What a mess. First, you need to establish an estate to administer his assets. You need to retain an experienced estate/probate attorney to assist you since you have multiple problems. The attorney can assist in getting a close family member named as an adminstrator for the estate. Once an estate is set up the administrator must protect all its assets, pay all its debts, make sure all taxes have been paid. Nothing should be sold until the estate is established and the situation is reviewed with the attorney you retain.
As for the taxes, you need to find his books and records and statements of accounts to attempt to reconstruct his income for the years in question. You may need to retain a forensic accountant to retrace and reconstruct all open tax years. Only upon resolution of all of these issues and payment of all taxes and debts can amounts be distributed to family members in accordance with TX intestate laws of succession. Stop what you are doing and immediately hire an experienced estates attorney to assist you, otherwise you are looking for big problems.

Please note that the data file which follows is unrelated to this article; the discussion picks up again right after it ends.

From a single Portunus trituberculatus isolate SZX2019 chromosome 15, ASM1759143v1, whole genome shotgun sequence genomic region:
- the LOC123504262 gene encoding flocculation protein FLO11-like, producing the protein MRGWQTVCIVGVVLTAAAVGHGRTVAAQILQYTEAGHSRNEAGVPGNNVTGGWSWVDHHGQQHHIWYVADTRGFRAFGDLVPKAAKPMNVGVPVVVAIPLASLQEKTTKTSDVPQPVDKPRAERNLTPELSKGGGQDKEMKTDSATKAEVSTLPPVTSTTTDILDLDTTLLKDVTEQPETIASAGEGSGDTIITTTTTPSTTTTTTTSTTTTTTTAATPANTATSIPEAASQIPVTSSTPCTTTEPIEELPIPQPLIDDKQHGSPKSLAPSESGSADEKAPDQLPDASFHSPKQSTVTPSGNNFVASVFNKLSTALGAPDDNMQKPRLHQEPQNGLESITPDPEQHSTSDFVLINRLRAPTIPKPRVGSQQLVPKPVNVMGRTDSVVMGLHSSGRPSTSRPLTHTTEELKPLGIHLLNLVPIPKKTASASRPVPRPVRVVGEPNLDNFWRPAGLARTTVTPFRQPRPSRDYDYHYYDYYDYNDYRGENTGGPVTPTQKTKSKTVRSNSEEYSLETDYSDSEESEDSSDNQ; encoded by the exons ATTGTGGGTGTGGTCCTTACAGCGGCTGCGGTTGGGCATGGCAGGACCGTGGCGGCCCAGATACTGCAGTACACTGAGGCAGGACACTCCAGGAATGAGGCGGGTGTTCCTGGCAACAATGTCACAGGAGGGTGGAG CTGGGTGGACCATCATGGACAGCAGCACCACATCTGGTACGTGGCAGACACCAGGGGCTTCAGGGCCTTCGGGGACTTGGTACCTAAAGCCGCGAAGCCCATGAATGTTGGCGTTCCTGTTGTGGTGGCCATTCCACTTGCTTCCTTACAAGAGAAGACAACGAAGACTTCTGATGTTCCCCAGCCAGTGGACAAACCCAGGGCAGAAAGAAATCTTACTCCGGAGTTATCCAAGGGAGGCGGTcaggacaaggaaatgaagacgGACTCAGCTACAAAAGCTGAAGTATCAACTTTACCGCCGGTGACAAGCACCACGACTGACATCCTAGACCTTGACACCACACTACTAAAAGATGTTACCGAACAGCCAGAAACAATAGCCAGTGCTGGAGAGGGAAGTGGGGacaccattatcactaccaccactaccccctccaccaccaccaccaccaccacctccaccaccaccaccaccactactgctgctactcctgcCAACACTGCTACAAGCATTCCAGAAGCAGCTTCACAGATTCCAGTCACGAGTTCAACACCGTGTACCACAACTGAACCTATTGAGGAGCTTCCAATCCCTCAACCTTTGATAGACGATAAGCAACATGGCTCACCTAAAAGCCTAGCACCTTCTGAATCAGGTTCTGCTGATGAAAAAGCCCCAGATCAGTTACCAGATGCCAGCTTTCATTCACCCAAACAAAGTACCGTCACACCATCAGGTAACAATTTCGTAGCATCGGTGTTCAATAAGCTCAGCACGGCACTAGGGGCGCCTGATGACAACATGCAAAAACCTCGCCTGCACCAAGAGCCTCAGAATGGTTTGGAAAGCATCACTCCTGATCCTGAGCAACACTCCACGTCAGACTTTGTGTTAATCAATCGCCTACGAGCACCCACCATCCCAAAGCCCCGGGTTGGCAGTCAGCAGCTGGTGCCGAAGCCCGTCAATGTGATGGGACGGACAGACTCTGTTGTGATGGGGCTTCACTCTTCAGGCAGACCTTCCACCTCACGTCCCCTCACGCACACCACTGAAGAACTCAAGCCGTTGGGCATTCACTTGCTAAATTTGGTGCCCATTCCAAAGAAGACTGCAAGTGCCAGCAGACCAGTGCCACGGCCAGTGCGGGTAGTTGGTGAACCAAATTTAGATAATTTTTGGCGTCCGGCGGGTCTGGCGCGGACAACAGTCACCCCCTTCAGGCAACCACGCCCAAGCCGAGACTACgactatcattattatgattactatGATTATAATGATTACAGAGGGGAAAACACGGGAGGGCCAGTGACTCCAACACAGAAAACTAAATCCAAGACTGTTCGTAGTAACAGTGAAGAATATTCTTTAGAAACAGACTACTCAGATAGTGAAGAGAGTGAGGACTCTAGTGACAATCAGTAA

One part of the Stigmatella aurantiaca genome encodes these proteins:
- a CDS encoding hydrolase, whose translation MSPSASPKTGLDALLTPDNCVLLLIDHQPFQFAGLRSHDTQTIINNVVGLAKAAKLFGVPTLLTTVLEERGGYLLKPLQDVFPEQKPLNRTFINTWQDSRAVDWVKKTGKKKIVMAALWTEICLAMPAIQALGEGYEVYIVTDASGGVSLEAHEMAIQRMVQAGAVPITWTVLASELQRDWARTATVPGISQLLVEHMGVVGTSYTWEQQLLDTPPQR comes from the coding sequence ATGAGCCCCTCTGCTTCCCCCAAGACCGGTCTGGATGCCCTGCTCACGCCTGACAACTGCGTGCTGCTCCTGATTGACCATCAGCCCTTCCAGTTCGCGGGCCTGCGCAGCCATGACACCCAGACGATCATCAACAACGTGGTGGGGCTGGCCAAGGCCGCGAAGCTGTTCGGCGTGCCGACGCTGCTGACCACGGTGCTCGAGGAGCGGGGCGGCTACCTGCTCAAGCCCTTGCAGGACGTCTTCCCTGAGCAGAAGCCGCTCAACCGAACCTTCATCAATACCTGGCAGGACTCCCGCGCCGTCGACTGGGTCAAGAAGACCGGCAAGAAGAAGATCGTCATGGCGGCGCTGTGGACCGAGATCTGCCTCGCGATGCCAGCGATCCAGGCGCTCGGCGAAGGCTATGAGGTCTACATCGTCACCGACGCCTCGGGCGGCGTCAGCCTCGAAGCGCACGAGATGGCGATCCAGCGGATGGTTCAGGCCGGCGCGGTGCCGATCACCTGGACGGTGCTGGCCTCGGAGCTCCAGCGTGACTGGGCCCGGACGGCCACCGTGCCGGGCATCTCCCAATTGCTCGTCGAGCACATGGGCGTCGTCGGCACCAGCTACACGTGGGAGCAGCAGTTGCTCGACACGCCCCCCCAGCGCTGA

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You do need to speak with an attorney and provide the details relating to your father's property and the attorney can advise you as to his heirs at law pursuant to Texas law. You can then determine whether an administration is necessary or perhaps another, less-restrictive method can be used. For example, the outcome and procedures could be different depending on whether he was married when he died and the type of property he owned. You and the attorney will need to determine what is in his estate and what debts or claims may exist against the estate and the attorney can advise you as to the proper way to notify potential creditors and the deadline they would have to present a claim.
There are several issues contained within your question, and the safest route is to consult with a probate attorney here in the Houston area as soon as possible to discuss the different ways your father's estate can be wound up, and the potential liability for debts or other claims against the estate, including taxes.